Hacker Heroes: 6 Women Who Have Changed Technology

Women Nerd Heroes

By at The Daily Muse:

When you think about women in tech, you probably instantly think Sheryl Sandberg, CEO of Facebook, and Marissa Mayer, President and CEO of Yahoo!. But there are plenty more women you should know about—women whose names you may have never heard before, but who truly shaped technology as we know it.

If you’re in the tech world (or want to be), check out this infographic to learn more about six female hacker heroes.

• Anita Borg, computer scientist and founder of the Institute of Women and Technology
• Angela Byron, software developer and evangelist for the Open Source and Drupal movements
• Rear Admiral Grace Murray Hopper, early female programmer and U.S. military leader
• Mary Lou Jepsen, founder and CTO of the nonprofit, open source One Laptop Per Child, a global program to provide children laptops for $100
• Radia Perlman, software designer and network engineer, known as the mother of the Internet for her invention of network routing and bridging protocols
• Janie Tsao, Taiwanese immigrant and programmer who cofounded Linksys with her husband from their garage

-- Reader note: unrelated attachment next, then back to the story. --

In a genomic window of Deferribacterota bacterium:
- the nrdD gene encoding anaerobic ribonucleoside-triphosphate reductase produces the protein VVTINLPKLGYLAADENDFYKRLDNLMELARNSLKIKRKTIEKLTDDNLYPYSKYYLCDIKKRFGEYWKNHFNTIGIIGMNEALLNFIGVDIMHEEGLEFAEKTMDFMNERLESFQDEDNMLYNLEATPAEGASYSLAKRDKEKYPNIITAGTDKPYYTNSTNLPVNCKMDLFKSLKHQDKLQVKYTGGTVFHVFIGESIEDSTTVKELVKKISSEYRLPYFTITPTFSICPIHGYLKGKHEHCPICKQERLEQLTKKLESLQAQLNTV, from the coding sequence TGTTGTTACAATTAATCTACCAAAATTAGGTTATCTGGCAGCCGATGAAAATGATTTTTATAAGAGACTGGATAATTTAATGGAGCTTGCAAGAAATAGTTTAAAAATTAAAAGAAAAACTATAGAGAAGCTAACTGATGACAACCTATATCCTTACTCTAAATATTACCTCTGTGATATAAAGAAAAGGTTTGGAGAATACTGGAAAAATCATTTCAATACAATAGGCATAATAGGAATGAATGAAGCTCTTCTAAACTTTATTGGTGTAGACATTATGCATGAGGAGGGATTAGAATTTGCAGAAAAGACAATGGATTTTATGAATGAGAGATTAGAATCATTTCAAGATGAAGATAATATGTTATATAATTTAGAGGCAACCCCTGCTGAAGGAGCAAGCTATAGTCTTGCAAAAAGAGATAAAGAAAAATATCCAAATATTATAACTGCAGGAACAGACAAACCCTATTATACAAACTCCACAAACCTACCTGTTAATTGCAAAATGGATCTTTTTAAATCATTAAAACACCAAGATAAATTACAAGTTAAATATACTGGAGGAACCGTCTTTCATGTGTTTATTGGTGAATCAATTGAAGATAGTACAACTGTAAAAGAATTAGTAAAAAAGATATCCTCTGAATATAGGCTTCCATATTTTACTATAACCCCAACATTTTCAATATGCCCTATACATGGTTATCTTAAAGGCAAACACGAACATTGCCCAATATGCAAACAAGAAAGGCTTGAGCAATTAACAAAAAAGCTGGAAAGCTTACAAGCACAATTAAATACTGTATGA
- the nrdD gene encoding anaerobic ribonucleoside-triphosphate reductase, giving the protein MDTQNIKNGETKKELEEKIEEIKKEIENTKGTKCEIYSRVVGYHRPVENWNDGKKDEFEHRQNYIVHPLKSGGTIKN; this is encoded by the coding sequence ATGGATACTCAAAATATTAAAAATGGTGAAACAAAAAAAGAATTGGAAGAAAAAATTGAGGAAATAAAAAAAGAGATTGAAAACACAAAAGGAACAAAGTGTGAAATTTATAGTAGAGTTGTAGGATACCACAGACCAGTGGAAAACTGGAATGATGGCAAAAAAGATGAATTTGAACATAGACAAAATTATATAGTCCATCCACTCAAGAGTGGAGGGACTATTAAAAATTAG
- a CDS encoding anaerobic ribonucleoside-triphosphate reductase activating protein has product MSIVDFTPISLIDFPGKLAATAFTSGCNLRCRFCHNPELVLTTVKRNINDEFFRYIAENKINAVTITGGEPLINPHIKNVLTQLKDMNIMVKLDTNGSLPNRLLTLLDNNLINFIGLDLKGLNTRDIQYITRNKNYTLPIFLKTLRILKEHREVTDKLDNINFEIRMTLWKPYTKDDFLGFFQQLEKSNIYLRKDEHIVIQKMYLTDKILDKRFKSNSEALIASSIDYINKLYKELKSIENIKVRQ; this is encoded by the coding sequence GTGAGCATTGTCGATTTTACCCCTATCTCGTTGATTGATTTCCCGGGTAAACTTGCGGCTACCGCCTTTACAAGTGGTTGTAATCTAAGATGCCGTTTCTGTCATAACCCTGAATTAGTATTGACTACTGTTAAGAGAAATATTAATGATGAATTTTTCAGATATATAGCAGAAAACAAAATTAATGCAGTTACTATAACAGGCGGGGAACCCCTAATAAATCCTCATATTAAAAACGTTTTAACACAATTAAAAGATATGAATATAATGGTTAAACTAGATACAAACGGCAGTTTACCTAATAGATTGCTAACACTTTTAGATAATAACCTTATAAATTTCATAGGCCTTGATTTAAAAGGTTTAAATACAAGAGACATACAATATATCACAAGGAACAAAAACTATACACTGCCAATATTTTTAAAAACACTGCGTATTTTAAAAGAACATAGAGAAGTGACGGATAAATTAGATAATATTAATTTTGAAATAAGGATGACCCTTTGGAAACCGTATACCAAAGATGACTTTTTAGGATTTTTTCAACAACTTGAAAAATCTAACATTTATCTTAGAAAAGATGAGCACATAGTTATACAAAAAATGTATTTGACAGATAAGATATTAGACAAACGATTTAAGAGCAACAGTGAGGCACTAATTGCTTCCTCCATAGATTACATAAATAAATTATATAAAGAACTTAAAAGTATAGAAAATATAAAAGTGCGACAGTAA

If you want to see the future of software UI design, look to the history of print design

Interaction Design collage

This interesting article from bjango.com posits that stylistic design choices follow from the limitations of their hardware or production:

Interaction Design collageLike many trends in technical areas, interaction design is being led by technical ability.

8bit games looked 8bit-y, because of limited colour palettes and giant pixels. 16bit games looked 16bit-y because of better colour abilities and slightly smaller pixels than their 8bit counterparts. Newer games look newer, because GPU hardware developed to the point where full 3D games were possible. These aren’t stylistic choices, they’re hardware limitations, dictating how software looks.

In the same respect, print design has limitations to work with. Most body copy in print design is black, because of hardware abilities — black is one of the four printing plates, so it can be reproduced at high quality, with sharp, fine lines needed for text. Back off a little to a mid-grey and the quality drops significantly, because you’re still using black to print, but you’re building mid-grey from a dither pattern of small black dots on white paper. It’s a trick. There is no mid-grey, only black or white. And because of this, smallish text printed as mid-grey looks horrible (please note that I’m talking about typical four colour CMYK offset printing, not the use of special colours).

[Full article]